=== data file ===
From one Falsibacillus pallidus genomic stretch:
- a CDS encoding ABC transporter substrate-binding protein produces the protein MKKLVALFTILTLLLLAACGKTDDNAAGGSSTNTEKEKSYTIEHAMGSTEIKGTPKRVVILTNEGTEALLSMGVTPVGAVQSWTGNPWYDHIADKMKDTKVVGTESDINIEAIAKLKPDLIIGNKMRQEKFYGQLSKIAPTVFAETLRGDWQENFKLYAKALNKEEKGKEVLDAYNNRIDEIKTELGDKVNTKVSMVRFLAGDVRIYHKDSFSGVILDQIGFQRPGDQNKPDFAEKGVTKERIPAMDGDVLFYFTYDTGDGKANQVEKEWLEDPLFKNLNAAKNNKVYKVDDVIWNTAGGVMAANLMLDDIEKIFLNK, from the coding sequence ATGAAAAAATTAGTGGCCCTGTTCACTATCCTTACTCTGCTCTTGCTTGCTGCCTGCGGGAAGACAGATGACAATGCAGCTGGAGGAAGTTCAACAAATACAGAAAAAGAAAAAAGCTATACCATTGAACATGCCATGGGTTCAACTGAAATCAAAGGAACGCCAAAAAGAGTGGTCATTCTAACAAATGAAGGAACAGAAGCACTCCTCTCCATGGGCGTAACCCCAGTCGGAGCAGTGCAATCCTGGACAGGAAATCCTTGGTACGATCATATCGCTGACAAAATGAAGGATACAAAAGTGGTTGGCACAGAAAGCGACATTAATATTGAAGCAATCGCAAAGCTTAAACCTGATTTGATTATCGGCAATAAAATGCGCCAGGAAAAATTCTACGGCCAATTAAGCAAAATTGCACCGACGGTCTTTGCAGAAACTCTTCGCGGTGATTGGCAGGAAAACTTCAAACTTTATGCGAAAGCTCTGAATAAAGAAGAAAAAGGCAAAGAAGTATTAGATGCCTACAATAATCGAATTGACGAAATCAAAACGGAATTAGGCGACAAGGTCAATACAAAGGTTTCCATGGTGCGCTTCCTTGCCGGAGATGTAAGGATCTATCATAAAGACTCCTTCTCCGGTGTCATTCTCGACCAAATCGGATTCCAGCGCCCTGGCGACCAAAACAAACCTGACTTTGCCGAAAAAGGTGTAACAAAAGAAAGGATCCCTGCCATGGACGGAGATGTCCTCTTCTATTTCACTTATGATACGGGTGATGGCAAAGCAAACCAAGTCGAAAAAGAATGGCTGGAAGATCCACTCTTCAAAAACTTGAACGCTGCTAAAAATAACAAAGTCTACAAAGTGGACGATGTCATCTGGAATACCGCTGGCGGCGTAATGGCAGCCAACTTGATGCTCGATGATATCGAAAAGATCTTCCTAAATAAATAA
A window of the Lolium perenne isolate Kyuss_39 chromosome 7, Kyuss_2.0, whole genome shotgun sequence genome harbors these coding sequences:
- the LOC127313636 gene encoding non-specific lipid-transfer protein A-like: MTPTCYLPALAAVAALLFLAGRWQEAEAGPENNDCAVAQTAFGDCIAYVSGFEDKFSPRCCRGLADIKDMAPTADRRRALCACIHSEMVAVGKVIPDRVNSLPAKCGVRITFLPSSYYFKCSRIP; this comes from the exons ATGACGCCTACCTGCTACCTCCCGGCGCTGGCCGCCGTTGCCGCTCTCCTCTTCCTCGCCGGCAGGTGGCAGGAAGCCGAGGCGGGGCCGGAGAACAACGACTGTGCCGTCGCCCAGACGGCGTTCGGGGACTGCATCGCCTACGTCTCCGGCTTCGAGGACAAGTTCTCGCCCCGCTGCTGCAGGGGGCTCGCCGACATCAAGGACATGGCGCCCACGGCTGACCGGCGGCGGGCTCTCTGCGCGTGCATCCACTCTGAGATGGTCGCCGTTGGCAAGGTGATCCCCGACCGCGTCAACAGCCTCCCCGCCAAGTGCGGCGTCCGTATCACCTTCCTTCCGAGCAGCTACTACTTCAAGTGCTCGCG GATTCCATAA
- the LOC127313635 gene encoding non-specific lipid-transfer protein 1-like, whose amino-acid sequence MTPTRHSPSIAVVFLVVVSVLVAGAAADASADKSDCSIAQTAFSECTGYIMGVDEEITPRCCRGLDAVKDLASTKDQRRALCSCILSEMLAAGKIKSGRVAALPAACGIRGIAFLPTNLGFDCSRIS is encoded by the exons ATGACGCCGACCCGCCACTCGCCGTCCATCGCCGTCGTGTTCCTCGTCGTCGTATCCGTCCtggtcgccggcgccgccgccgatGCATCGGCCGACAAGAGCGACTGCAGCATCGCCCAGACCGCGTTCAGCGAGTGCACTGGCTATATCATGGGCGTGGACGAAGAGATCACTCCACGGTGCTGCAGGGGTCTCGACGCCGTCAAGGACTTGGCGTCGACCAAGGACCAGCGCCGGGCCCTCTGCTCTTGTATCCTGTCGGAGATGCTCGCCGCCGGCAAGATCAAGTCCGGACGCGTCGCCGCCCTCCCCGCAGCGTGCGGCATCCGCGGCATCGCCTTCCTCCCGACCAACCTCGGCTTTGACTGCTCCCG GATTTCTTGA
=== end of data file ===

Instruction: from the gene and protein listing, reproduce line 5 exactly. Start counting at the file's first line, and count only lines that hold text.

- the LOC127313635 gene encoding non-specific lipid-transfer protein 1-like, whose amino-acid sequence MTPTRHSPSIAVVFLVVVSVLVAGAAADASADKSDCSIAQTAFSECTGYIMGVDEEITPRCCRGLDAVKDLASTKDQRRALCSCILSEMLAAGKIKSGRVAALPAACGIRGIAFLPTNLGFDCSRIS is encoded by the exons ATGACGCCGACCCGCCACTCGCCGTCCATCGCCGTCGTGTTCCTCGTCGTCGTATCCGTCCtggtcgccggcgccgccgccgatGCATCGGCCGACAAGAGCGACTGCAGCATCGCCCAGACCGCGTTCAGCGAGTGCACTGGCTATATCATGGGCGTGGACGAAGAGATCACTCCACGGTGCTGCAGGGGTCTCGACGCCGTCAAGGACTTGGCGTCGACCAAGGACCAGCGCCGGGCCCTCTGCTCTTGTATCCTGTCGGAGATGCTCGCCGCCGGCAAGATCAAGTCCGGACGCGTCGCCGCCCTCCCCGCAGCGTGCGGCATCCGCGGCATCGCCTTCCTCCCGACCAACCTCGGCTTTGACTGCTCCCG GATTTCTTGA